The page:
Newt Gingrich: An Opposition Researcher's Dream
After a big win in the South Carolina primary, Newt Gingrich, the snarlin’ darlin’ of the Tea Party crowd, has a very large target on his back. Fortunately for Mitt Romney, there’s lot of ammunition out there. A lot.
Consider some of it:
From 1993: A grainy TV attack ad taking Newt to task for being involved in the Congressional Check bouncing scandal — some called it Rubbergate.
December 1995: A transcript of a PBS Frontline Special that describes how the House Ethics Committee, the very body Gingrich used to take out Jim Wright, reprimanded Gingrich for his $4.5 million book deal with Rupert Murdoch. The Ethics Committee also appointed a special counsel to investigate the funding of the satellite history course. And the Federal Election Commission also sued Gingrich and GOPAC, charging illegal use of funds during Gingrich’s 1990 campaign.
December 1996: After two years of claiming he did nothing wrong, Gingrich made an about-face and admitted he did something wrong: Giving false information to the ethics commission. That means he was either lying when he said he lied, or now he’s lying when he says he didn’t.
In 1997: By a 395-to-28 vote, the Republican-controlled House fined Gingrich $300,000 for making 13 false statements in two letters to the subcommittee investigating him. It was the first time in the House’s 208-year history it disciplined a Speaker for ethical wrongdoing. Gingrich claims this was all just about politics, but the politicians that hung him were his Republican colleagues.
In 1999: This story on the acrimonious divorce proceedings with Gingrich and now ex-wife Marianne, his attorney Randy Evans said that Callista made an admission under oath that their relationship began six years earlier, a year before Gingrich became House speaker. So, essentially, he spent six years lying about that.
In 2007: Gingrich, gave a radio interview to be broadcast today with Focus on the Family’s James Dobson, in which Gingrich for the first time publicly acknowledged cheating on his first and second wives and acknowledged cheating while leading the impeachment proceedings against President Clinton. So if this was the first time he acknowledged the truth, does that count as lying about it from 1993 until 2007?
In August 201o: Esquire magazine published a story by John Richardson titled: Newt Gingrich: The Indispensable Republican. It is centered on an interview with Marianne that contains much of the same information that caused such a flap when it was recently broadcast on ABC. It also contains a brief interview with Gingrich in which he is asked about some of the very non-conservative-small-government policy proposals he’s thrown out over the years, such as:
massive government spending on education, technology, high-speed trains, national parks, health care, Social Security, and a host of odd pet projects: compulsory gym class for every public-school student in America, forcing teachers to take attendance every hour, paying kids to read, even compulsory health insurance.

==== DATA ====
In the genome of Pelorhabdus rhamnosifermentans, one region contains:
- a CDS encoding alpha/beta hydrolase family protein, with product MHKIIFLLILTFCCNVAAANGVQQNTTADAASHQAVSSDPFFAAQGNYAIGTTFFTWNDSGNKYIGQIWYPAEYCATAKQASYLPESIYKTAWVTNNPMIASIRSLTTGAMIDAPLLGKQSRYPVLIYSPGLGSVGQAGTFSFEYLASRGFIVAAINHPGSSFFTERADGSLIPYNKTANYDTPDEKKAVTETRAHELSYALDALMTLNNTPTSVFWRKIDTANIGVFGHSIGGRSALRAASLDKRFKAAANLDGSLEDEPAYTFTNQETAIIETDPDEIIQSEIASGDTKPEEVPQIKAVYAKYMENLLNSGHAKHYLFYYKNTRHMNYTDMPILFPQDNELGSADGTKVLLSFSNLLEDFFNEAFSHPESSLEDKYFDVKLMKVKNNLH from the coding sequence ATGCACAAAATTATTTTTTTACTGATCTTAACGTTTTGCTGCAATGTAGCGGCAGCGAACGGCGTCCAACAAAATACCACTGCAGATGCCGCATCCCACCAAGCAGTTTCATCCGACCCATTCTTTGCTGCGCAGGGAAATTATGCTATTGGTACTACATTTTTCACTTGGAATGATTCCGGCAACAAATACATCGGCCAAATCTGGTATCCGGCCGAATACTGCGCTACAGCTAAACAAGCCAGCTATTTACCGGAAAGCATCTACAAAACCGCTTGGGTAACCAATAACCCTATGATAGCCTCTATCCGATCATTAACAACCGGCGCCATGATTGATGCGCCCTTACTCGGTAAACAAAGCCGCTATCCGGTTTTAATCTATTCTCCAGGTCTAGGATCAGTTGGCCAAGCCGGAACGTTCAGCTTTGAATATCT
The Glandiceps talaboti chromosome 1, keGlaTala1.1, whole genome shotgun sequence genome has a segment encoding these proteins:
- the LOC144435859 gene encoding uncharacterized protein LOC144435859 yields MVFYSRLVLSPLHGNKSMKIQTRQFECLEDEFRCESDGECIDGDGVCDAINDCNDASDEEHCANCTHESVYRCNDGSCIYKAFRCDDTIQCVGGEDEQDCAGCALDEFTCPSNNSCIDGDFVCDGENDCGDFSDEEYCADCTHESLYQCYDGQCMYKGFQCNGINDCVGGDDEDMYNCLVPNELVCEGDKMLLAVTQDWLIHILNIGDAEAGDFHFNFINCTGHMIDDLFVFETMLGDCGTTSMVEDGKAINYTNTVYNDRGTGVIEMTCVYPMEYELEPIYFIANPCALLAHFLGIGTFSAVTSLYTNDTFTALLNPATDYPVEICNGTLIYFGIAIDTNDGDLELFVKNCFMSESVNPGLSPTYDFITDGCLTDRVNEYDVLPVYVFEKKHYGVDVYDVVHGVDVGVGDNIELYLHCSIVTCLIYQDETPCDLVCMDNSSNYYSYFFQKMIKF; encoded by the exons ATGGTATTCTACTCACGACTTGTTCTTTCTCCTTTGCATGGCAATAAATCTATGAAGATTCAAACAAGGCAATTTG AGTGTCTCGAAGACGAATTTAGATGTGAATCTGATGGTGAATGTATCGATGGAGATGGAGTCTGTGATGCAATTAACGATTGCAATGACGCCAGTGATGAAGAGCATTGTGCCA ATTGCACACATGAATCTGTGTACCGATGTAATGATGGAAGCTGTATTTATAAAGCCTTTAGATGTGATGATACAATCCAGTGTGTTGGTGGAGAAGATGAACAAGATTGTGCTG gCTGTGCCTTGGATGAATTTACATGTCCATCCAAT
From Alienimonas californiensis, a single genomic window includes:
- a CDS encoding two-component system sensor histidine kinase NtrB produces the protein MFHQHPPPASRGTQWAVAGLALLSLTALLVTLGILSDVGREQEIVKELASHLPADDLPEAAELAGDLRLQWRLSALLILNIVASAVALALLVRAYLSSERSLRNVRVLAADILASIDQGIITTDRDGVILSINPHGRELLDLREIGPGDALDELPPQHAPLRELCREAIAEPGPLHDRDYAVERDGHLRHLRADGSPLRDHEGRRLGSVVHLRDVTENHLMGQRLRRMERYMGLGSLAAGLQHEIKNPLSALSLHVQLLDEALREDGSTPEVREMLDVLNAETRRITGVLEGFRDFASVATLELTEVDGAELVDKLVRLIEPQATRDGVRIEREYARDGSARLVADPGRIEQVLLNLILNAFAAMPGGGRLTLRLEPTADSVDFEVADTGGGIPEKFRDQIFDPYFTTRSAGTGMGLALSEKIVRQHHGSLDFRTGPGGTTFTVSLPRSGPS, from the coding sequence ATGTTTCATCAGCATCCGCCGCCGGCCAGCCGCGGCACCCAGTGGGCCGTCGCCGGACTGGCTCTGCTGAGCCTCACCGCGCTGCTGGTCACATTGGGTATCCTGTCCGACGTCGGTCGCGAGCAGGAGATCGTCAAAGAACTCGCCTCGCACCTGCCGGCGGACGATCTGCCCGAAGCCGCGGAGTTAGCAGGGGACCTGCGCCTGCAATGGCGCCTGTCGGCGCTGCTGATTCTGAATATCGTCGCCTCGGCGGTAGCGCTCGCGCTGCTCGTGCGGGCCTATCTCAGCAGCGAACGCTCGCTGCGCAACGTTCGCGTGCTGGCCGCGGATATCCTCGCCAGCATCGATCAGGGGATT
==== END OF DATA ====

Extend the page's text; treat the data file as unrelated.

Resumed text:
To which, Gingrich responded:
“I’ve always said you should have a choice between either having insurance or posting a bond, but that every American should provide for their medical future,” Gingrich answers. He seems a bit annoyed by the question — his tone is somehow both unruffled and peremptory at the same time.
In 2011: Gingrich can be seen flip flopping on the issue of intervening in Libya in appearances took that place within just days of each other.
1993-?: Most prominent of all is Gingrich’s consistent support for an issue that’s nearly identical to what he hopes to bludgeon Obama for supporting: the individual mandate. In this appearance on Meet the Press, Gingrich can be seen in a clip from 1993 speaking in favor of individual mandates, saying: “I have said consistently, we ought to have some requirement that you have health insurance — or you post a bond.”
He can also be seen in many other clips through the years saying the same thing. But Newt now says, he was wrong, all that time, to support individual mandates.
So, just to recap a little, Newt Gingrich — by his own admission — cheated on his first wife back in the 80s, got into hot water for his ethics in the early 90s, and cheated on his second wife by the mid-90s. He got into ethics trouble as soon as he became Speaker over a book deal with Rupert Murdoch, lied to Congress repeatedly for two years during their ethics investigation of him, and he then received punishment by an overwhelming vote of the Republican-controlled House. He’s been “wrong” non-stop for a minimum of 19 years on the issue of individual mandates for health care insurance.
And all of this is supposed to be OK since he apologized for it. In the field of opposition research, Mitt Romney has an embarrassment of riches.
I think those people who cover the Florida fracas and beyond might want to take a lesson from the people who flock to see the watermelon-smashing comic Gallagher perform. Bring a plastic cover-up — because this is going to get messy.